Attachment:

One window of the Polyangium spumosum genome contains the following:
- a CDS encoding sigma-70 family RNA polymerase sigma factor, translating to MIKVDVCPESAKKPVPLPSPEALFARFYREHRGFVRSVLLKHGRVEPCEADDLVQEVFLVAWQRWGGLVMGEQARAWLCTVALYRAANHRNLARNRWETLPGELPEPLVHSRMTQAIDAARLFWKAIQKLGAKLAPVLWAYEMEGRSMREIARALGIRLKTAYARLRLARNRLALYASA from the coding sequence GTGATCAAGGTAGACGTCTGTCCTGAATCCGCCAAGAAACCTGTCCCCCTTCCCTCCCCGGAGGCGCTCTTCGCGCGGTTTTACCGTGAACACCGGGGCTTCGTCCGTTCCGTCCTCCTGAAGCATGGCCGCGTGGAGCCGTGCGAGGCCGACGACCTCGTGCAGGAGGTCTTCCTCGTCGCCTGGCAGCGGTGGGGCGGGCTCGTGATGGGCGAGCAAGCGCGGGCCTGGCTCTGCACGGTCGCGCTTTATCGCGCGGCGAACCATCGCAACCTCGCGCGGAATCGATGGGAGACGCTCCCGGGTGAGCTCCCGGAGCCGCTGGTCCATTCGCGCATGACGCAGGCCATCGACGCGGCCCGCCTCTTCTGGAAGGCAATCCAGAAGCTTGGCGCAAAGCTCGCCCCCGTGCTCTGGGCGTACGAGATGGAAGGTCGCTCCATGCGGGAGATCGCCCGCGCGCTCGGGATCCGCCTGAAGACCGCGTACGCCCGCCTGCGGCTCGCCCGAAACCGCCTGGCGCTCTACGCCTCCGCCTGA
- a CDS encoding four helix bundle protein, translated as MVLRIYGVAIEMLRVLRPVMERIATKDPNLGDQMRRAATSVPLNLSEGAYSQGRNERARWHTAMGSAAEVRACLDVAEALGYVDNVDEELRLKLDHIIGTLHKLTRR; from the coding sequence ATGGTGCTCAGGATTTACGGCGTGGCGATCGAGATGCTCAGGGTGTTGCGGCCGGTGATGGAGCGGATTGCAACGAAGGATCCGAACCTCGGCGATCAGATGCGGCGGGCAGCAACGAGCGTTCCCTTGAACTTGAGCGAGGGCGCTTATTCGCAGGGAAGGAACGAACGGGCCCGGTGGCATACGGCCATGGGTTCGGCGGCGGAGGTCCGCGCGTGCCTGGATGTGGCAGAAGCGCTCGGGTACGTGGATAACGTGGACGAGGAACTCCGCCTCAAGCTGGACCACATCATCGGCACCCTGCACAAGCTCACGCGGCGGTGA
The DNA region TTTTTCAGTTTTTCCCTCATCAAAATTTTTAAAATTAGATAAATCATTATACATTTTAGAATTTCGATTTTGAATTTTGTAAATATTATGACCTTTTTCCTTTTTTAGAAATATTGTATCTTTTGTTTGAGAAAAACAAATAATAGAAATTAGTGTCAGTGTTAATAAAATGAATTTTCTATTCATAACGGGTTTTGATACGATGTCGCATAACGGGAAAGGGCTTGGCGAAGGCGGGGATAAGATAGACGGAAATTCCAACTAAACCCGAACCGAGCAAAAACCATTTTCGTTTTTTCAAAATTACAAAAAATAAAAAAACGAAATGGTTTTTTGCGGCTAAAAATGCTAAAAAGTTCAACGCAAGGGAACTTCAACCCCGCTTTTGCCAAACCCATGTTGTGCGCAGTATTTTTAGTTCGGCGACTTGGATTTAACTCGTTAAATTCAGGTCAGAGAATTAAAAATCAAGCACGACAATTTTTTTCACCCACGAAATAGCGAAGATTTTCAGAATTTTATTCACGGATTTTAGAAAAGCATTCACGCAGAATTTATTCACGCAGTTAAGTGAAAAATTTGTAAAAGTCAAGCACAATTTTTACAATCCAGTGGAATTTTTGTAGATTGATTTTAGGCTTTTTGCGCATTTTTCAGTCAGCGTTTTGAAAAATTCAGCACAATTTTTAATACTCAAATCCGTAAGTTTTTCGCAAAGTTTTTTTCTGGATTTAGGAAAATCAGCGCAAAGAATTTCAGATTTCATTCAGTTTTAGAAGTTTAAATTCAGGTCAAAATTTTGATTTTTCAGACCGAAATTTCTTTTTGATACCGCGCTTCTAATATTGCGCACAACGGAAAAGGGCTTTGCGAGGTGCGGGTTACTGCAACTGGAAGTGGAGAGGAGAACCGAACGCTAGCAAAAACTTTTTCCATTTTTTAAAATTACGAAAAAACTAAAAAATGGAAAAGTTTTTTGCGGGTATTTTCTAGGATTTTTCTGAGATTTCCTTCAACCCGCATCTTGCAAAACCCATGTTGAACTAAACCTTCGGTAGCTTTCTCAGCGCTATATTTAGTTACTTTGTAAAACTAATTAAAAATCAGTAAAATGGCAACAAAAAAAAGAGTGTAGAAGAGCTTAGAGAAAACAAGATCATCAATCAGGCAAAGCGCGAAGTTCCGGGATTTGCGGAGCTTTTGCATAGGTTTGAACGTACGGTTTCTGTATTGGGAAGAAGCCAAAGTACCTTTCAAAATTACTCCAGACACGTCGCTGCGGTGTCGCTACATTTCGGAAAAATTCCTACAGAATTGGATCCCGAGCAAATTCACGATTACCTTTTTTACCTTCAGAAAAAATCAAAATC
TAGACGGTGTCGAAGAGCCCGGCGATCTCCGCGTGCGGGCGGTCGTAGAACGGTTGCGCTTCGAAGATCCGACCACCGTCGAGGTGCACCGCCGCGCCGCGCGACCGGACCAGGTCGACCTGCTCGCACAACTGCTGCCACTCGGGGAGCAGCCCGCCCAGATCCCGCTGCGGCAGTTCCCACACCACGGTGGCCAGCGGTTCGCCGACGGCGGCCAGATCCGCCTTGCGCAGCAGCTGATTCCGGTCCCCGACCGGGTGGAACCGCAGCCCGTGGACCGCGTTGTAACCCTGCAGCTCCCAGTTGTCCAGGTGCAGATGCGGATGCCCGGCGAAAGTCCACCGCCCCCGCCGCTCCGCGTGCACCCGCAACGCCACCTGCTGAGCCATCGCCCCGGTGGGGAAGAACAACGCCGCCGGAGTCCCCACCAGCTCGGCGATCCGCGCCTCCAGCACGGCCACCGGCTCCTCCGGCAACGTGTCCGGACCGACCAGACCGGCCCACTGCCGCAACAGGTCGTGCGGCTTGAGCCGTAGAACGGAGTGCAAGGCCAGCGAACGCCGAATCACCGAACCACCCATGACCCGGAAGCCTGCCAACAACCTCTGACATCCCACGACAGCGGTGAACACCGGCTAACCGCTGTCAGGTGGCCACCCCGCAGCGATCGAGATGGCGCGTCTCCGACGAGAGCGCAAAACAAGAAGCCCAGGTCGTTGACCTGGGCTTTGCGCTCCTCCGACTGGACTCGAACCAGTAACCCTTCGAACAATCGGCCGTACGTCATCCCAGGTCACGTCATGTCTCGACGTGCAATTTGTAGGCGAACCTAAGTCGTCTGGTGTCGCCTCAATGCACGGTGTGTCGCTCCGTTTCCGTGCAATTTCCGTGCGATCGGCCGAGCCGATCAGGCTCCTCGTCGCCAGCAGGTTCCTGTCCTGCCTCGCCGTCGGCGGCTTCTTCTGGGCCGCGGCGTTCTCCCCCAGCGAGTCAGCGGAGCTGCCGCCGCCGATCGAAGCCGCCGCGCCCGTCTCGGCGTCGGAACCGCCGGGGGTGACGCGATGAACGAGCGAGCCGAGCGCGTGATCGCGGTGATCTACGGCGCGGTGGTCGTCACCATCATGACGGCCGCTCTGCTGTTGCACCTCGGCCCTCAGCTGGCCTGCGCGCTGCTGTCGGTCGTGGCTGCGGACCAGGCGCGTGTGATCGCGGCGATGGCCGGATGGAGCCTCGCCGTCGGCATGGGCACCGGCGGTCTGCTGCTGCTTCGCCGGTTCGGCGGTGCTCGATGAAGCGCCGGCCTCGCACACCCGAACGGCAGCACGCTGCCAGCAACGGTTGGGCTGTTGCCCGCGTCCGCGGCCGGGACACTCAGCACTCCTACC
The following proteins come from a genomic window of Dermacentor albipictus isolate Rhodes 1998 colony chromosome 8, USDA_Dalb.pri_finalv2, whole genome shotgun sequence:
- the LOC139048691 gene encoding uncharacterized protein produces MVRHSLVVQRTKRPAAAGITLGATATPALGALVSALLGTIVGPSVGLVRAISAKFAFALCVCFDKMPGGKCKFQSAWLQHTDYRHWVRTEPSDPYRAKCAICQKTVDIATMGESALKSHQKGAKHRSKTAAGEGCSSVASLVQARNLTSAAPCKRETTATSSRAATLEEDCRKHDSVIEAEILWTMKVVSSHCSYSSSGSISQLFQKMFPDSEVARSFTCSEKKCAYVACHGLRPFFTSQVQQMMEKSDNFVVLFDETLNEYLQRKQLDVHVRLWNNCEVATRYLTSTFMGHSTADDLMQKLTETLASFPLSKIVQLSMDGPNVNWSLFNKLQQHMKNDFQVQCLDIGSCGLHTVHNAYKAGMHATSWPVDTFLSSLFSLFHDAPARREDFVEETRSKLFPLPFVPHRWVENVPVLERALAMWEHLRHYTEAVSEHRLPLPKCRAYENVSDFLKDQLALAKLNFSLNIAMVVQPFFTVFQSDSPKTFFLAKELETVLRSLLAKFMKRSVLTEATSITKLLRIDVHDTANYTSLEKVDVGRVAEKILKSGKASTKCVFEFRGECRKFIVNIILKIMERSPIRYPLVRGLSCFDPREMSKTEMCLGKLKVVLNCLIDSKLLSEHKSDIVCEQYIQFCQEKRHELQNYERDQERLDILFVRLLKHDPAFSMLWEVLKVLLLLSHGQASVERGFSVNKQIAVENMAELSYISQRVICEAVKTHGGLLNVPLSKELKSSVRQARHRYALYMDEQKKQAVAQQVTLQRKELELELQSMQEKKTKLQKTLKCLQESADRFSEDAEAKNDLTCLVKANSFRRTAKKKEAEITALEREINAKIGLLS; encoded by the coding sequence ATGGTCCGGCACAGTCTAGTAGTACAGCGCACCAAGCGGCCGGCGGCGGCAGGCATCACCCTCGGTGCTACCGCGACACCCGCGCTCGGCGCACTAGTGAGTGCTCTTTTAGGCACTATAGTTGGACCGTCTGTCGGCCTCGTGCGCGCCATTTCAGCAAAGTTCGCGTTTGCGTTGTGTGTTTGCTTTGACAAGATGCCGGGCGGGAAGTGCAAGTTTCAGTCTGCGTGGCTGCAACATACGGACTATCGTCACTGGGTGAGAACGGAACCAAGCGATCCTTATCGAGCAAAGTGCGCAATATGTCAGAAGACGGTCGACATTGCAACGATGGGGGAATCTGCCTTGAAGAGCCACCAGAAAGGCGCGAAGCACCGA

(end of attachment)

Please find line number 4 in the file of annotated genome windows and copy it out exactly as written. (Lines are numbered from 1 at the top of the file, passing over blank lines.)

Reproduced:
The DNA region TTTTTCAGTTTTTCCCTCATCAAAATTTTTAAAATTAGATAAATCATTATACATTTTAGAATTTCGATTTTGAATTTTGTAAATATTATGACCTTTTTCCTTTTTTAGAAATATTGTATCTTTTGTTTGAGAAAAACAAATAATAGAAATTAGTGTCAGTGTTAATAAAATGAATTTTCTATTCATAACGGGTTTTGATACGATGTCGCATAACGGGAAAGGGCTTGGCGAAGGCGGGGATAAGATAGACGGAAATTCCAACTAAACCCGAACCGAGCAAAAACCATTTTCGTTTTTTCAAAATTACAAAAAATAAAAAAACGAAATGGTTTTTTGCGGCTAAAAATGCTAAAAAGTTCAACGCAAGGGAACTTCAACCCCGCTTTTGCCAAACCCATGTTGTGCGCAGTATTTTTAGTTCGGCGACTTGGATTTAACTCGTTAAATTCAGGTCAGAGAATTAAAAATCAAGCACGACAATTTTTTTCACCCACGAAATAGCGAAGATTTTCAGAATTTTATTCACGGATTTTAGAAAAGCATTCACGCAGAATTTATTCACGCAGTTAAGTGAAAAATTTGTAAAAGTCAAGCACAATTTTTACAATCCAGTGGAATTTTTGTAGATTGATTTTAGGCTTTTTGCGCATTTTTCAGTCAGCGTTTTGAAAAATTCAGCACAATTTTTAATACTCAAATCCGTAAGTTTTTCGCAAAGTTTTTTTCTGGATTTAGGAAAATCAGCGCAAAGAATTTCAGATTTCATTCAGTTTTAGAAGTTTAAATTCAGGTCAAAATTTTGATTTTTCAGACCGAAATTTCTTTTTGATACCGCGCTTCTAATATTGCGCACAACGGAAAAGGGCTTTGCGAGGTGCGGGTTACTGCAACTGGAAGTGGAGAGGAGAACCGAACGCTAGCAAAAACTTTTTCCATTTTTTAAAATTACGAAAAAACTAAAAAATGGAAAAGTTTTTTGCGGGTATTTTCTAGGATTTTTCTGAGATTTCCTTCAACCCGCATCTTGCAAAACCCATGTTGAACTAAACCTTCGGTAGCTTTCTCAGCGCTATATTTAGTTACTTTGTAAAACTAATTAAAAATCAGTAAAATGGCAACAAAAAAAAGAGTGTAGAAGAGCTTAGAGAAAACAAGATCATCAATCAGGCAAAGCGCGAAGTTCCGGGATTTGCGGAGCTTTTGCATAGGTTTGAACGTACGGTTTCTGTATTGGGAAGAAGCCAAAGTACCTTTCAAAATTACTCCAGACACGTCGCTGCGGTGTCGCTACATTTCGGAAAAATTCCTACAGAATTGGATCCCGAGCAAATTCACGATTACCTTTTTTACCTTCAGAAAAAATCAAAATC